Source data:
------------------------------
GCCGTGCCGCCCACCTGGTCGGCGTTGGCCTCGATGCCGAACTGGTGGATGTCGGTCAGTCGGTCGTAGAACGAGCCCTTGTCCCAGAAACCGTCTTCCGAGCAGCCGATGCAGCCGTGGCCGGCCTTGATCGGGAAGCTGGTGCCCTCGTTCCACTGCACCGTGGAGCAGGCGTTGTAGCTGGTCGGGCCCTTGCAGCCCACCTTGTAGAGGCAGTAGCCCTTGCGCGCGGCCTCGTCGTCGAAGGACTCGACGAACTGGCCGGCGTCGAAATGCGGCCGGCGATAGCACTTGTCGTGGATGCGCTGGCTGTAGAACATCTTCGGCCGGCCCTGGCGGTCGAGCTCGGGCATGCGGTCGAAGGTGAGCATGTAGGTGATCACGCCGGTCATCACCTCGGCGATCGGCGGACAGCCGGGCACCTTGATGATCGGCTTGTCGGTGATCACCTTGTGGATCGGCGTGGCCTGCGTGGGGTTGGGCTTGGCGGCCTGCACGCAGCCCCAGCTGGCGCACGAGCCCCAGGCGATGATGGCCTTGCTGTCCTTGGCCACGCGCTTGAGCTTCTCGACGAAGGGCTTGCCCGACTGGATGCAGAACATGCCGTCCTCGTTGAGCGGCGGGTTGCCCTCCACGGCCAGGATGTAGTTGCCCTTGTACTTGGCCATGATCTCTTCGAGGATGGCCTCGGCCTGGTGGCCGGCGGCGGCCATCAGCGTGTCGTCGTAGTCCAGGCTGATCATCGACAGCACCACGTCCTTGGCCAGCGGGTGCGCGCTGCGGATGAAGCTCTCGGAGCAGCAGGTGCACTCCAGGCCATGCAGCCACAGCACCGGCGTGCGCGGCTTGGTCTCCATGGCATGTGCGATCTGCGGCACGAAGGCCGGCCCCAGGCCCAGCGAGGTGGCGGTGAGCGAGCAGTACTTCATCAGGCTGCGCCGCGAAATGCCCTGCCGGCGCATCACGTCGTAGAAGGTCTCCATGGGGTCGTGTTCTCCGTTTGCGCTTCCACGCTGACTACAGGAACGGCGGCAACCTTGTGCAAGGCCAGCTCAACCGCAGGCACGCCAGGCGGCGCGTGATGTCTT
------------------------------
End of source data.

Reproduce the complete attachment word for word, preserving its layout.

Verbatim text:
GCCGTGCCGCCCACCTGGTCGGCGTTGGCCTCGATGCCGAACTGGTGGATGTCGGTCAGTCGGTCGTAGAACGAGCCCTTGTCCCAGAAACCGTCTTCCGAGCAGCCGATGCAGCCGTGGCCGGCCTTGATCGGGAAGCTGGTGCCCTCGTTCCACTGCACCGTGGAGCAGGCGTTGTAGCTGGTCGGGCCCTTGCAGCCCACCTTGTAGAGGCAGTAGCCCTTGCGCGCGGCCTCGTCGTCGAAGGACTCGACGAACTGGCCGGCGTCGAAATGCGGCCGGCGATAGCACTTGTCGTGGATGCGCTGGCTGTAGAACATCTTCGGCCGGCCCTGGCGGTCGAGCTCGGGCATGCGGTCGAAGGTGAGCATGTAGGTGATCACGCCGGTCATCACCTCGGCGATCGGCGGACAGCCGGGCACCTTGATGATCGGCTTGTCGGTGATCACCTTGTGGATCGGCGTGGCCTGCGTGGGGTTGGGCTTGGCGGCCTGCACGCAGCCCCAGCTGGCGCACGAGCCCCAGGCGATGATGGCCTTGCTGTCCTTGGCCACGCGCTTGAGCTTCTCGACGAAGGGCTTGCCCGACTGGATGCAGAACATGCCGTCCTCGTTGAGCGGCGGGTTGCCCTCCACGGCCAGGATGTAGTTGCCCTTGTACTTGGCCATGATCTCTTCGAGGATGGCCTCGGCCTGGTGGCCGGCGGCGGCCATCAGCGTGTCGTCGTAGTCCAGGCTGATCATCGACAGCACCACGTCCTTGGCCAGCGGGTGCGCGCTGCGGATGAAGCTCTCGGAGCAGCAGGTGCACTCCAGGCCATGCAGCCACAGCACCGGCGTGCGCGGCTTGGTCTCCATGGCATGTGCGATCTGCGGCACGAAGGCCGGCCCCAGGCCCAGCGAGGTGGCGGTGAGCGAGCAGTACTTCATCAGGCTGCGCCGCGAAATGCCCTGCCGGCGCATCACGTCGTAGAAGGTCTCCATGGGGTCGTGTTCTCCGTTTGCGCTTCCACGCTGACTACAGGAACGGCGGCAACCTTGTGCAAGGCCAGCTCAACCGCAGGCACGCCAGGCGGCGCGTGATGTCTT